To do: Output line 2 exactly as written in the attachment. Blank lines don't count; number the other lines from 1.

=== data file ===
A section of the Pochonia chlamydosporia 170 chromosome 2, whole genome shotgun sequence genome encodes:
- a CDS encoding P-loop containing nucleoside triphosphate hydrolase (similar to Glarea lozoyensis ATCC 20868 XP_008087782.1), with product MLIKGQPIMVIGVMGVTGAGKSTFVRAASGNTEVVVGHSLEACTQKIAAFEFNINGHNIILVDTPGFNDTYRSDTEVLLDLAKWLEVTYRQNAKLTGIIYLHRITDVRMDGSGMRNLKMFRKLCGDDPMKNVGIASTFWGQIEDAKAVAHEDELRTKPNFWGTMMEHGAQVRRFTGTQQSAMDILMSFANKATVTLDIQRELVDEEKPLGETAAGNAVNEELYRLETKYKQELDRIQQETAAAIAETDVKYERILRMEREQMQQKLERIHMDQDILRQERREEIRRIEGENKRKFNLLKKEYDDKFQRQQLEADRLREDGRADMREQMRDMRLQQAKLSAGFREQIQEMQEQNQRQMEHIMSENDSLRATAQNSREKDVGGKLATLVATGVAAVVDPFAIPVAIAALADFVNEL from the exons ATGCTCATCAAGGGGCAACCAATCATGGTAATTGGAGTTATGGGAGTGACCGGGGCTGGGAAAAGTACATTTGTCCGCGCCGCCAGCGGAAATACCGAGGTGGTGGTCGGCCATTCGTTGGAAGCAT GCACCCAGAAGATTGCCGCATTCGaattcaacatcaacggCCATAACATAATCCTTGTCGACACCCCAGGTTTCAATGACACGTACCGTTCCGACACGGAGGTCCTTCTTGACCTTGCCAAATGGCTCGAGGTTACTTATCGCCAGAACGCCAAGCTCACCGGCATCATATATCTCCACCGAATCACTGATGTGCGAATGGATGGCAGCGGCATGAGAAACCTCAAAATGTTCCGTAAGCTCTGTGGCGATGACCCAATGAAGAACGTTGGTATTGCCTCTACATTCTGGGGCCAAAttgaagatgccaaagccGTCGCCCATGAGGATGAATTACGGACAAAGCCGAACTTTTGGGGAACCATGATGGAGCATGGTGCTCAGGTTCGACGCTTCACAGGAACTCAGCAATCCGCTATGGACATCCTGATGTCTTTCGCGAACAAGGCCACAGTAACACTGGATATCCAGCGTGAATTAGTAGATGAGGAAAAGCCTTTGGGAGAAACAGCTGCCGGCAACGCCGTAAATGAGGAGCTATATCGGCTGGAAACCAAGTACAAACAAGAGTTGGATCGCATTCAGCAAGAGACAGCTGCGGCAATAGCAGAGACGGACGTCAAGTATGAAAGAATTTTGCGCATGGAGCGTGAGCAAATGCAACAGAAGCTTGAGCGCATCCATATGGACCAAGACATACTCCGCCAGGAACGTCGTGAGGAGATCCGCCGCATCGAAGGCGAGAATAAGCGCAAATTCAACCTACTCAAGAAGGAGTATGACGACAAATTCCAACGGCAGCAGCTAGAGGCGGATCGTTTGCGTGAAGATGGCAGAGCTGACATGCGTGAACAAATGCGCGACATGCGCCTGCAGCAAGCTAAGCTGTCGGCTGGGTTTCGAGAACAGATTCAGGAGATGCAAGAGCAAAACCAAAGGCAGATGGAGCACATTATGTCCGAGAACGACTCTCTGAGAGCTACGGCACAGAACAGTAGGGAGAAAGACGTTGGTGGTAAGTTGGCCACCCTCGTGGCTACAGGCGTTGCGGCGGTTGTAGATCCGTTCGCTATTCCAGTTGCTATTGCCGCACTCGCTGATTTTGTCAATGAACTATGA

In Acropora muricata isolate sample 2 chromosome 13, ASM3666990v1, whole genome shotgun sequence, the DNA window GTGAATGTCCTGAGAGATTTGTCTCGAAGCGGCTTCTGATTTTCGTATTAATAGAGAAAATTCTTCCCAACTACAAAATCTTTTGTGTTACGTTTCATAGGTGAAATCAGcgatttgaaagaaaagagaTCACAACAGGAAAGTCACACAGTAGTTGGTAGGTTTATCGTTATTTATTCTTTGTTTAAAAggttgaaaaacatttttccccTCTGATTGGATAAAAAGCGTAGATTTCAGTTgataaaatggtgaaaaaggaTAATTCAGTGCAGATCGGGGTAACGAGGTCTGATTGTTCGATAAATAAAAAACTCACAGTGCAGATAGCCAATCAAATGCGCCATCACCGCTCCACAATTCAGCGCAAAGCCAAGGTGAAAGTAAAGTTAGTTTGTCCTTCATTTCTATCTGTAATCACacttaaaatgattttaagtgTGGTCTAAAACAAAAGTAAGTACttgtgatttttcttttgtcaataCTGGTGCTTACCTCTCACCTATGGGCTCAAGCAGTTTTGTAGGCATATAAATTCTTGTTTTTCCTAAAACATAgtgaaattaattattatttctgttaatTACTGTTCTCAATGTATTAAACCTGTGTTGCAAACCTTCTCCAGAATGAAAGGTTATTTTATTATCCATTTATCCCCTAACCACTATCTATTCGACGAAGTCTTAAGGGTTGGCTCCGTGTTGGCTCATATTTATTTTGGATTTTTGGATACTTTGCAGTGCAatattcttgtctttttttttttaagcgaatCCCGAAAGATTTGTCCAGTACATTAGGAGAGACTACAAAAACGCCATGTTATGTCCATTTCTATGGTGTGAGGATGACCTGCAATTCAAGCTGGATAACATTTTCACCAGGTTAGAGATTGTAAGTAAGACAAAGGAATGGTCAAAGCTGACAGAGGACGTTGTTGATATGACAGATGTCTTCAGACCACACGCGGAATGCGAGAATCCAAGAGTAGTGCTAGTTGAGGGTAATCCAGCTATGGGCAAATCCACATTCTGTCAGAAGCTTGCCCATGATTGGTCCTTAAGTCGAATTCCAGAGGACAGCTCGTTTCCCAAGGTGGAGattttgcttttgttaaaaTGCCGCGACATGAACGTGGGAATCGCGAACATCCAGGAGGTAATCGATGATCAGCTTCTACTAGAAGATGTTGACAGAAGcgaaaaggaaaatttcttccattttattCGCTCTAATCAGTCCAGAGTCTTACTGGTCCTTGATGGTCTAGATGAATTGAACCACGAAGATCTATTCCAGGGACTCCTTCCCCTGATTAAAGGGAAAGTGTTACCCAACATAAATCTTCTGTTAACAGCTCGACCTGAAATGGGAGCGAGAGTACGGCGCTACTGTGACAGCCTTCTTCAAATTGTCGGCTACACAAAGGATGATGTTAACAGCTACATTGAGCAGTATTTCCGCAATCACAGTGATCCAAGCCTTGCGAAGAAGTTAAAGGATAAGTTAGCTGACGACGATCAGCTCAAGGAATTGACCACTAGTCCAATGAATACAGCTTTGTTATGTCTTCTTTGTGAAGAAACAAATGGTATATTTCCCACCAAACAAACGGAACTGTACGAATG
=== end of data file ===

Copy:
- a CDS encoding P-loop containing nucleoside triphosphate hydrolase (similar to Glarea lozoyensis ATCC 20868 XP_008087782.1), with product MLIKGQPIMVIGVMGVTGAGKSTFVRAASGNTEVVVGHSLEACTQKIAAFEFNINGHNIILVDTPGFNDTYRSDTEVLLDLAKWLEVTYRQNAKLTGIIYLHRITDVRMDGSGMRNLKMFRKLCGDDPMKNVGIASTFWGQIEDAKAVAHEDELRTKPNFWGTMMEHGAQVRRFTGTQQSAMDILMSFANKATVTLDIQRELVDEEKPLGETAAGNAVNEELYRLETKYKQELDRIQQETAAAIAETDVKYERILRMEREQMQQKLERIHMDQDILRQERREEIRRIEGENKRKFNLLKKEYDDKFQRQQLEADRLREDGRADMREQMRDMRLQQAKLSAGFREQIQEMQEQNQRQMEHIMSENDSLRATAQNSREKDVGGKLATLVATGVAAVVDPFAIPVAIAALADFVNEL from the exons ATGCTCATCAAGGGGCAACCAATCATGGTAATTGGAGTTATGGGAGTGACCGGGGCTGGGAAAAGTACATTTGTCCGCGCCGCCAGCGGAAATACCGAGGTGGTGGTCGGCCATTCGTTGGAAGCAT GCACCCAGAAGATTGCCGCATTCGaattcaacatcaacggCCATAACATAATCCTTGTCGACACCCCAGGTTTCAATGACACGTACCGTTCCGACACGGAGGTCCTTCTTGACCTTGCCAAATGGCTCGAGGTTACTTATCGCCAGAACGCCAAGCTCACCGGCATCATATATCTCCACCGAATCACTGATGTGCGAATGGATGGCAGCGGCATGAGAAACCTCAAAATGTTCCGTAAGCTCTGTGGCGATGACCCAATGAAGAACGTTGGTATTGCCTCTACATTCTGGGGCCAAAttgaagatgccaaagccGTCGCCCATGAGGATGAATTACGGACAAAGCCGAACTTTTGGGGAACCATGATGGAGCATGGTGCTCAGGTTCGACGCTTCACAGGAACTCAGCAATCCGCTATGGACATCCTGATGTCTTTCGCGAACAAGGCCACAGTAACACTGGATATCCAGCGTGAATTAGTAGATGAGGAAAAGCCTTTGGGAGAAACAGCTGCCGGCAACGCCGTAAATGAGGAGCTATATCGGCTGGAAACCAAGTACAAACAAGAGTTGGATCGCATTCAGCAAGAGACAGCTGCGGCAATAGCAGAGACGGACGTCAAGTATGAAAGAATTTTGCGCATGGAGCGTGAGCAAATGCAACAGAAGCTTGAGCGCATCCATATGGACCAAGACATACTCCGCCAGGAACGTCGTGAGGAGATCCGCCGCATCGAAGGCGAGAATAAGCGCAAATTCAACCTACTCAAGAAGGAGTATGACGACAAATTCCAACGGCAGCAGCTAGAGGCGGATCGTTTGCGTGAAGATGGCAGAGCTGACATGCGTGAACAAATGCGCGACATGCGCCTGCAGCAAGCTAAGCTGTCGGCTGGGTTTCGAGAACAGATTCAGGAGATGCAAGAGCAAAACCAAAGGCAGATGGAGCACATTATGTCCGAGAACGACTCTCTGAGAGCTACGGCACAGAACAGTAGGGAGAAAGACGTTGGTGGTAAGTTGGCCACCCTCGTGGCTACAGGCGTTGCGGCGGTTGTAGATCCGTTCGCTATTCCAGTTGCTATTGCCGCACTCGCTGATTTTGTCAATGAACTATGA